Now it’s fine for Adam to be alone and it’s fine if you’re single, if you’re not married,
it’s fine.
It’s great.
There’s nothing missing.
But if the Lord, to bring about what he was identifying there as good is life to be furthered
on is that Adam can’t do it by himself.
Adam needs Eve.
So that the two would become one flesh.
And the result is Cain, and Abel, and Seth, and all of us.
So that if there’s going to be this perpetuation of life, it can’t be that the end of ourselves
is our own body.
There has to be the body of another.
And I would expect Paul to say, the body is not meant for sexual immorality, but the body
is meant for the other.
The body of the husband is meant for his wife, and the body of the wife is meant for her husband,
and the body of parents is meant for their children.
In fact, he goes on to argue something like that in chapter 7.
But that’s not here what Paul says.
When you look at your own body and you say,
what is this meant for?
Why do I have it?
What’s the end of this body that the Lord has given to me?
What’s its purpose?
Is it marriage?
Is it having children?
Paul says this, he says,
the body is not meant for sexual immorality.
The body is meant for the Lord.
Now, what could that mean?
The reason why the Lord has created you with a body is so that he could unite himself with you.
So that he could come to you and bless you and forgive you and give you life.
The purpose of the body is seen most explicitly at Christmas.
When the Son of God says, I’m going to take on a body, flesh and blood like you so that I can redeem you.
and it will be seen fully on the day of the resurrection when the Lord raises
that the body that you have this body the Lord will raise on the last day
when he raises that body to give to that body glory that will never end the body
is meant the purpose and meaning of the body the telos of the body the the goal
of the body is so that the Lord Jesus would unite himself to you the body is
not meant for sexual immorality, but for the Lord, and the Lord meant for the body.
And God raised the Lord and will raise us up by His power.
The purpose of your body is to be raised on the last day, to be able to stand before the
Lord in glory and to receive His gifts.
Do you not know that your body – this is how Paul goes on to argue, this is really
quite amazing.
He’s going to say, if you don’t understand this, if you don’t understand the purpose
of your body, then you’re going to do all sorts of stupid things with it.
And the top of the list of stupid things to do with your body is sexual immorality.
And he said you don’t even realize the damage that you’re doing.
In fact, Paul’s going to argue in this place, you know, this thing comes up all the time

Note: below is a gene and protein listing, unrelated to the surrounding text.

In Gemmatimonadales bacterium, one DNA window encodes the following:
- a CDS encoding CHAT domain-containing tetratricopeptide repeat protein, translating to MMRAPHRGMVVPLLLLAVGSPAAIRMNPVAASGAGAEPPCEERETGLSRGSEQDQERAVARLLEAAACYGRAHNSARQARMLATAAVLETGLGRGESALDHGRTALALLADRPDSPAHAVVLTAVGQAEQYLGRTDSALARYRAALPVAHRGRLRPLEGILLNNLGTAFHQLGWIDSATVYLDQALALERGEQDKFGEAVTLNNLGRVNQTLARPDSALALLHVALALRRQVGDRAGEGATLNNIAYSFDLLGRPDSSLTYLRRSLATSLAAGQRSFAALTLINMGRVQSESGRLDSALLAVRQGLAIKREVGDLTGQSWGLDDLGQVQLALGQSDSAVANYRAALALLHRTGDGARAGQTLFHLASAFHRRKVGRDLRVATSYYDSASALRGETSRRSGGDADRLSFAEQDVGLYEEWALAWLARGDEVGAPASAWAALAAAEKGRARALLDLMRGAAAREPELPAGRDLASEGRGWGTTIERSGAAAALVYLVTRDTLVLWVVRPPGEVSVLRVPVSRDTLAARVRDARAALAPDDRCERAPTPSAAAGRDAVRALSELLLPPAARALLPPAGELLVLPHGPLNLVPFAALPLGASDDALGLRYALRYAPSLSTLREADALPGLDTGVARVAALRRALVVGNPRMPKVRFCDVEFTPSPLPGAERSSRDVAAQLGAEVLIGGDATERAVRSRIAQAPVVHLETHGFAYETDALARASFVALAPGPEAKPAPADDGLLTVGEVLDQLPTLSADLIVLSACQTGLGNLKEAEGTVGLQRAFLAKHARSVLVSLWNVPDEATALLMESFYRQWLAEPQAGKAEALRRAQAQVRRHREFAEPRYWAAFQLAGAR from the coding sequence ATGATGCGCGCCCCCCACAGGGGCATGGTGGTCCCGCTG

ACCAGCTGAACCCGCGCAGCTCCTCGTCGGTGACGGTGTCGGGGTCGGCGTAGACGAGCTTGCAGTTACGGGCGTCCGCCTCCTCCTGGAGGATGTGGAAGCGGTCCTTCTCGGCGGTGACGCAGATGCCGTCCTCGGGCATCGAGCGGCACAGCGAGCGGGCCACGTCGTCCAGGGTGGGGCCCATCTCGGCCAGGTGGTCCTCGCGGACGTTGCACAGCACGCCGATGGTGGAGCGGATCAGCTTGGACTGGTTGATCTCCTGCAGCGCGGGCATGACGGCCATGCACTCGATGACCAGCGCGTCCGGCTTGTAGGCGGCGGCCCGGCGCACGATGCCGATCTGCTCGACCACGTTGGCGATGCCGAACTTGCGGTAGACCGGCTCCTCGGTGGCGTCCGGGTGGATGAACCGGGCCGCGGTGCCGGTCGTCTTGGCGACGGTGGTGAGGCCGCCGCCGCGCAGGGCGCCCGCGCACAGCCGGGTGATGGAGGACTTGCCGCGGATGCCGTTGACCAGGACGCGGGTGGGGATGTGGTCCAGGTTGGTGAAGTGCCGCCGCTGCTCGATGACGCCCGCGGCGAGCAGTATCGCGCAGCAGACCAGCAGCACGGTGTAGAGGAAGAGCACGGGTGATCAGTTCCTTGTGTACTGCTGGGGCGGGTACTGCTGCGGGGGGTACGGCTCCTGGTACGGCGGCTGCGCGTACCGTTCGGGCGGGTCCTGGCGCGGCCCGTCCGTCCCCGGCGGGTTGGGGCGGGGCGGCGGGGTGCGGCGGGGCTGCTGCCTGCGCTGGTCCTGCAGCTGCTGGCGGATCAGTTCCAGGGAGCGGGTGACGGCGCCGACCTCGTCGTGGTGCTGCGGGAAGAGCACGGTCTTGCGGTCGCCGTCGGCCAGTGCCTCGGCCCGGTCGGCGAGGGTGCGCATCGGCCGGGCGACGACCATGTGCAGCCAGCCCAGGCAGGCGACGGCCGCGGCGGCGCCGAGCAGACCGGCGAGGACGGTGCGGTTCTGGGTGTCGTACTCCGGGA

in the church where like one sin is like another, one sin is just as bad as another, and I suppose
in some sense it’s true because every single sin is absolutely offensive to the holiness
of God, and it only takes the slightest offense to deserve condemnation and eternal life
in hell, eternal death in hell.
But not every sin is the same.
They have different consequences.
Jesus says, if you call a man a fool, you’ve murdered him, but I’ll tell you that I would
much rather you call me a fool than run me over with your truck.
They just have different temporal consequences.
But not only temple, they have different spiritual consequences, and Paul goes, he
goes on to make that point explicitly in the text. Listen, I’ll give you a couple
verses. He says, starting with verse 15,
Do you not know that your bodies are members of Christ? Shall I then take the
members of Christ and make them members of a prostitute? Never! Or do you not know
that he who is joined to a prostitute becomes one body with her? For it’s
written the two become one flesh but he who is look at this you can’t you have
to write this verse with gold letters verse 17 it’s it’s almost too good to be
true you see but he who is joined to the Lord becomes one spirit with him we do
not become one flesh with Jesus by baptism he becomes one flesh with us by
his incarnation but in baptism and in the gospel the Lord makes himself of
one spirit with you.
How does that work?
I think that, I want to give you an analogy and see if this makes sense.
Remember how God gave Moses instructions to build the tabernacle in the Old Testament?
And the tabernacle had the outer court, and then the tabernacle itself, and the tabernacle
itself had two rooms.
It had the holy place, and then it had the holy of holies, that cubical space that was
dark.
It would have been pitch dark in there.
And there’s the mercy seat and the priest would go in just on the day of atonement and he’d pour the blood over the mercy seat
now you I want you to think of this as a picture of you the outer court is your body the the
tabernacle is your soul and that Holy of Holies is your spirit and